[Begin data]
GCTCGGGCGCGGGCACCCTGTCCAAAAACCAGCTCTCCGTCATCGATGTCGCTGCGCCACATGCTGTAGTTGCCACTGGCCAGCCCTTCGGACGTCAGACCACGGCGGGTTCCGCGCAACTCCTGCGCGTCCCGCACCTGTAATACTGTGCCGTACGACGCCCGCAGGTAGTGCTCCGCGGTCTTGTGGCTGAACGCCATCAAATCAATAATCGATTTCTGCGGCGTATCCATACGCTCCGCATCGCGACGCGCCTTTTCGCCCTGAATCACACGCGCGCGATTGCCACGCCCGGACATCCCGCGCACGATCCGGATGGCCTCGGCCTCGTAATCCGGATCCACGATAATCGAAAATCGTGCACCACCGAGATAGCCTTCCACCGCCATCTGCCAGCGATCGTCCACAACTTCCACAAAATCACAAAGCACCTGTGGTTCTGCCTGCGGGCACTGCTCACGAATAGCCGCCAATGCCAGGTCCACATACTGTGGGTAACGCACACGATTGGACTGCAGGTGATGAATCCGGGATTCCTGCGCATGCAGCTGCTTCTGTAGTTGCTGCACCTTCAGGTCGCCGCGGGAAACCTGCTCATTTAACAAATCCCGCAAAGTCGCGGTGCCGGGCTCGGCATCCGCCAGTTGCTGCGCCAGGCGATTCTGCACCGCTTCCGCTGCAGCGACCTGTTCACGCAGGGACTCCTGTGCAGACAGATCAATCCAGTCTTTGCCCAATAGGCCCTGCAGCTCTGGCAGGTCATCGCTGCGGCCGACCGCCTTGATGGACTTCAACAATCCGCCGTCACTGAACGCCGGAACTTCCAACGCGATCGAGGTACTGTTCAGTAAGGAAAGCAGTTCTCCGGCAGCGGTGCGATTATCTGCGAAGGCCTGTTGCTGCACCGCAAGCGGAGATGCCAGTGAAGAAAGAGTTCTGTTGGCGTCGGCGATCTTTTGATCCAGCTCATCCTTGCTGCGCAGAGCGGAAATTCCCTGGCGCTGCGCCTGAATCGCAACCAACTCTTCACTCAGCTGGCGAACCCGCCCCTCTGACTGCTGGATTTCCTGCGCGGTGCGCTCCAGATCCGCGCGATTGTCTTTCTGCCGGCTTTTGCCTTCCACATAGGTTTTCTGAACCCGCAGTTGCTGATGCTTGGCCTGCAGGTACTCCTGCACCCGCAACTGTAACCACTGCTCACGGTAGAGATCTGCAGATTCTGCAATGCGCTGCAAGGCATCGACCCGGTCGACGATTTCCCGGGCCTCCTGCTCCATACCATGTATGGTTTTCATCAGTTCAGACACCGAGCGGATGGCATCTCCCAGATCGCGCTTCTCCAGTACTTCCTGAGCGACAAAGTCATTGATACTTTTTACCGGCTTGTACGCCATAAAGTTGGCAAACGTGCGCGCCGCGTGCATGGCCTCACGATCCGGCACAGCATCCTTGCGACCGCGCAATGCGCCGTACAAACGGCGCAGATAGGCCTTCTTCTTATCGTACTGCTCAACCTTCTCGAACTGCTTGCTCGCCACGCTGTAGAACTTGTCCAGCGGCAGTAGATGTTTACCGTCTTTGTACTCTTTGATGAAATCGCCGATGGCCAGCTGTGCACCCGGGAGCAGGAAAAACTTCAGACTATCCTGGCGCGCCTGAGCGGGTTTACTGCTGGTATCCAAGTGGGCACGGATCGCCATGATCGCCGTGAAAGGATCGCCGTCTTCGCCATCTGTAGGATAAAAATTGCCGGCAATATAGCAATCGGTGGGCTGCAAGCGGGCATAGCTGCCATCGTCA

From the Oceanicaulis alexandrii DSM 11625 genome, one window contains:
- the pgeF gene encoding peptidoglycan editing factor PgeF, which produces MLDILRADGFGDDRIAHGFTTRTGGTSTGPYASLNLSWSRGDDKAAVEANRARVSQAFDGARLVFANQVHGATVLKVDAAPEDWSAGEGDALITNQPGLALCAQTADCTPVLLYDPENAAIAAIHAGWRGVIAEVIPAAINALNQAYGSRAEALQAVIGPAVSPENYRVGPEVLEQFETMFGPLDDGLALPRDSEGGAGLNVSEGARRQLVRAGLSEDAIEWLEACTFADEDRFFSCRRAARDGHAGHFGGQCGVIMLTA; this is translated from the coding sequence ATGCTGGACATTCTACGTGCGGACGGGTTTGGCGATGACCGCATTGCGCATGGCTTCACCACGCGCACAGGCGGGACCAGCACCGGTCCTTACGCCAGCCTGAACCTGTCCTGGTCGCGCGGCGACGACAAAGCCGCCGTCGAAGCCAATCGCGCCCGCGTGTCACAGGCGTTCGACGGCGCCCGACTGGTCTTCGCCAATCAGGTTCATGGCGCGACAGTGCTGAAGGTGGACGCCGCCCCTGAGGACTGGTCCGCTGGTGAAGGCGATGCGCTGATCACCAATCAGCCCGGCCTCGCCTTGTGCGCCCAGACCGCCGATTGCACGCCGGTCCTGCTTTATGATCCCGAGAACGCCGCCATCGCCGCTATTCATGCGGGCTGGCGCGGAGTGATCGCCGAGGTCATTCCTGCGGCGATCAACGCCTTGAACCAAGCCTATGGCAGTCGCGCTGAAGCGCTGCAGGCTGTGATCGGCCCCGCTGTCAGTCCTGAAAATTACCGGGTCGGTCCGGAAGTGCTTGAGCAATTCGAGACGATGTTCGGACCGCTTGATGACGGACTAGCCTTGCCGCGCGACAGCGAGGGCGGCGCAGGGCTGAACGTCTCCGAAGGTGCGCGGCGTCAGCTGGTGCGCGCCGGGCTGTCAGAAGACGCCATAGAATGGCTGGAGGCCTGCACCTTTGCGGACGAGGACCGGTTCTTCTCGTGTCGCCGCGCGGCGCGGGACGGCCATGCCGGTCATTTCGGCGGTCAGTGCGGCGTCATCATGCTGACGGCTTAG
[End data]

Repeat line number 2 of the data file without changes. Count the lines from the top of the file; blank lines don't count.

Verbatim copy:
From the Oceanicaulis alexandrii DSM 11625 genome, one window contains: